Q. I would like to know how or what are the basic rules to fitting a slatted fence around my garden. I would like to use six foot high slats which are thick at one side and thin at other. where do I place the nails and basic stuff like that. Also how do I go about building a gate, do you know of any books I can read.
A. Try this link it should give you the information you need. As for building a gate, I don't know of any book that specifically covers this, you probably need a woodworking projects book from the library. However, unless you're a good carpenter, I'd leave it to some-one who's done it before. Fencing companies will often build gates to specific sizes and requirements, so try a local company.
Q. I have a 1m x 3m x 0.75m trench at the bottom of my heavy clay garden that I want to fill to make into a raised bed (to help with the drainage). I'm going to have to buy soil/compost to fill the hole so do you have any suggestions as to the recipe and quantities I should use?
A. It depends partly on what soil or compost is available and in what quantities, also on what will be planted in the bed. If you have heavy clay soil, then there is a chance that soil that is available locally and sold as top soil may also have quite a high clay content, so try to make sure top soil that you buy is a good quality loamy soil. Ideally, I would add top soil and good well rotted garden compost in the ratio of about 4 + 1.
Ironically raised beds need something in them to retain moisture, the idea being that there is plenty available but allowing excess to drain freely away. Organic matter fulfils this role while also adding nutrients. If garden compost in large quantities is not available, then use well rotted farmyard manure instead.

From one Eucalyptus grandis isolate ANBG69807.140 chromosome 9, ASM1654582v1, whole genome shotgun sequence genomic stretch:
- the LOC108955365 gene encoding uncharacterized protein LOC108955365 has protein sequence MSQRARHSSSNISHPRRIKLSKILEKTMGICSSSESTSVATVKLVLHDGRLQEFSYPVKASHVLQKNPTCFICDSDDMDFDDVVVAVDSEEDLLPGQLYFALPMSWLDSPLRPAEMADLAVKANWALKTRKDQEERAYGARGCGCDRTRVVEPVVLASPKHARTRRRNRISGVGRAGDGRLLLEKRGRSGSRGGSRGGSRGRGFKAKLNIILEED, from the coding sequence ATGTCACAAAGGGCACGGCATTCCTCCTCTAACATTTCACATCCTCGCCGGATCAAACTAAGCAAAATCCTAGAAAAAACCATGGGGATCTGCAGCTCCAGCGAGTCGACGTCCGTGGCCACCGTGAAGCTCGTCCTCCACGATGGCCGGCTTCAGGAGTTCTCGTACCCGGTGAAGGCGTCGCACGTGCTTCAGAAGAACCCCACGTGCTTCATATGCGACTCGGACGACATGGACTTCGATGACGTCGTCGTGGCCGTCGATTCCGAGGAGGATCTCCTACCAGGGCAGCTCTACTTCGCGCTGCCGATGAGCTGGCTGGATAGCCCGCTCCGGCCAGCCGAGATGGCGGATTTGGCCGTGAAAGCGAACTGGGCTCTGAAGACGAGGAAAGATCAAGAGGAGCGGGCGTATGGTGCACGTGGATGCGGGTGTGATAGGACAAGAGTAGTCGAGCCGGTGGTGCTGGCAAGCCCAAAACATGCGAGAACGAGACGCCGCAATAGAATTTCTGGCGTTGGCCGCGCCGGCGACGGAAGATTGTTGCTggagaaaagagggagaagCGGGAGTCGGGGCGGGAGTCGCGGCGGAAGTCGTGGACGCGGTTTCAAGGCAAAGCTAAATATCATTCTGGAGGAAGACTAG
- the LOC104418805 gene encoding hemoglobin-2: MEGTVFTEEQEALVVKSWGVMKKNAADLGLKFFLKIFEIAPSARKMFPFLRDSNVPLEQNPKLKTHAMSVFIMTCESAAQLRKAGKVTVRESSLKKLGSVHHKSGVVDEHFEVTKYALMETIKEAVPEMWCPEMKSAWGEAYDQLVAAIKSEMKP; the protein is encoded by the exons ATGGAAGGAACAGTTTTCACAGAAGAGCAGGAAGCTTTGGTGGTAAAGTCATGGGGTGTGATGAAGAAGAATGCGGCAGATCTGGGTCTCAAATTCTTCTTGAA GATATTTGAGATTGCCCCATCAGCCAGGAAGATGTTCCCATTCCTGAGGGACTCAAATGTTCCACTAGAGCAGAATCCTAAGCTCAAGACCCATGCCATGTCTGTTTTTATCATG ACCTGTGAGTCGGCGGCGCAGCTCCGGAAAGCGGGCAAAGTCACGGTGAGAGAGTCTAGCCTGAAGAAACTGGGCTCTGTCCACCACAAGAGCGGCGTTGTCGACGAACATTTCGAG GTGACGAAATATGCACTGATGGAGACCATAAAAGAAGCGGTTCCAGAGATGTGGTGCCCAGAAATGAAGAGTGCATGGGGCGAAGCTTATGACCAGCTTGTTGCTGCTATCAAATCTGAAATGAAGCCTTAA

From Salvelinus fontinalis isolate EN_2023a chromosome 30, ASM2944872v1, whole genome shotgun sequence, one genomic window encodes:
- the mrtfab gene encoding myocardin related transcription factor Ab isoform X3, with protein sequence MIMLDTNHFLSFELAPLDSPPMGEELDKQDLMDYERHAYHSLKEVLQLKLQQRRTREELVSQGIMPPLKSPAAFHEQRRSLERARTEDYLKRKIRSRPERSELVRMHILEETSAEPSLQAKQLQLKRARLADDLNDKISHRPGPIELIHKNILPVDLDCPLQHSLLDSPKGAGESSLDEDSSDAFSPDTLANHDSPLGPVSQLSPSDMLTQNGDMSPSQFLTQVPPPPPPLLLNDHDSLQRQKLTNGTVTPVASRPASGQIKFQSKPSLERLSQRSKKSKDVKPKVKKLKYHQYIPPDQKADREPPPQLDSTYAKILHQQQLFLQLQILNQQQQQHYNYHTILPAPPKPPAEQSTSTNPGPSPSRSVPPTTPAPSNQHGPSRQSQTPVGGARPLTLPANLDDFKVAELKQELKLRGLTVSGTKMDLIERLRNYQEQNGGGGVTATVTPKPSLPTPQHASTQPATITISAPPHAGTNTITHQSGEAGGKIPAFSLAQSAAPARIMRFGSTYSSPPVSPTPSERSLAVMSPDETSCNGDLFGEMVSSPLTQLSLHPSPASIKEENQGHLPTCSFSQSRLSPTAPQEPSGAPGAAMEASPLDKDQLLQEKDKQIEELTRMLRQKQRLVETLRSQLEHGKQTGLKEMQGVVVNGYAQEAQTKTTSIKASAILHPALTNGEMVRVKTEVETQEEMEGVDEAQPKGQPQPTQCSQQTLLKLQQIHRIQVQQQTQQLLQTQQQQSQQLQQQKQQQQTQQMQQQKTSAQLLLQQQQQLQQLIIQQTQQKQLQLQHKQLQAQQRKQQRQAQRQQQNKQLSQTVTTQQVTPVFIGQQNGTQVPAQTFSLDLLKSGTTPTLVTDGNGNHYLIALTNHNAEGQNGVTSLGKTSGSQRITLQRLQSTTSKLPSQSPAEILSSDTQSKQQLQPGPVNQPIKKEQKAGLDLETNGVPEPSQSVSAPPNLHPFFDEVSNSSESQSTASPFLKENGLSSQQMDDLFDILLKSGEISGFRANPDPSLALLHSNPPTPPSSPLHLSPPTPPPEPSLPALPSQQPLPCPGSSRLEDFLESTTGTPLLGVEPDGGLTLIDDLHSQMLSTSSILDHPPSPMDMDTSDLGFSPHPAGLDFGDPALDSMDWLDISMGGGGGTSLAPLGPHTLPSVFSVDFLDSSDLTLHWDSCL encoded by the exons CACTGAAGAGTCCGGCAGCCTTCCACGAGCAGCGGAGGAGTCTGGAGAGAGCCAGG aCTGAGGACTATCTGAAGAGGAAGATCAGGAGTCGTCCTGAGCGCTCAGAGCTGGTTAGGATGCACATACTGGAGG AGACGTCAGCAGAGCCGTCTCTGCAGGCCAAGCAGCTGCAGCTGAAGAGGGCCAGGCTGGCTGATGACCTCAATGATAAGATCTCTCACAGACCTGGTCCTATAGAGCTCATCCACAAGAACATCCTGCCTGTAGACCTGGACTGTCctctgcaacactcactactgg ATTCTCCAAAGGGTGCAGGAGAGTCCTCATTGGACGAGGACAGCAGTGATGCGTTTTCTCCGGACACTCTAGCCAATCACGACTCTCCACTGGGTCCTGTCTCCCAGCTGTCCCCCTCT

The organic matter will rot away in time and so the level of the bed will fall (slowly), just add more to the top as a mulch every now and then - annually say. Once the bed is in place and filled, you shouldn't need to dig it ever again.
This recipe is a general one assuming that vegetables or ornamentals are to be planted. If you are to use it for alpines, then add coarse sand or fine gravel to the mix, if acid - loving plants, then use peat as the organic matter or fill the bed with an ericaceous compost
addendum Q. Do you think I should put some bricks/gravel etc in the bottom of the trench to help with drainage?
addendum A. As I understand it, you have a trench that you intend to fill and then extend above ground level using a retaining wall of some description. I wouldn't add any extra drainage unless you intend to fill it with plants that particularly require it, alpines / Mediterranean plants etc. There is the danger in a heavy waterlogged soil that such a move could actually give you an underground sump as the water from the surrounding soil drains into the gravel / brick area. For the vast majority of purposes, being above ground level will supply the extra drainage required.
A. If you mean hardwood flooring as sold for interiors, then no-way. Outside it would warp, curl and split. You could possibly use decking boards, but they would need to be fixed to battens. I'd use 2" x 4" wide-side on to the patio and fixed at intervals to the patio with frame fixings before attaching the decking boards. This would result in the deck being about 3" higher than the patio which would possibly be impractical and/or very strange looking.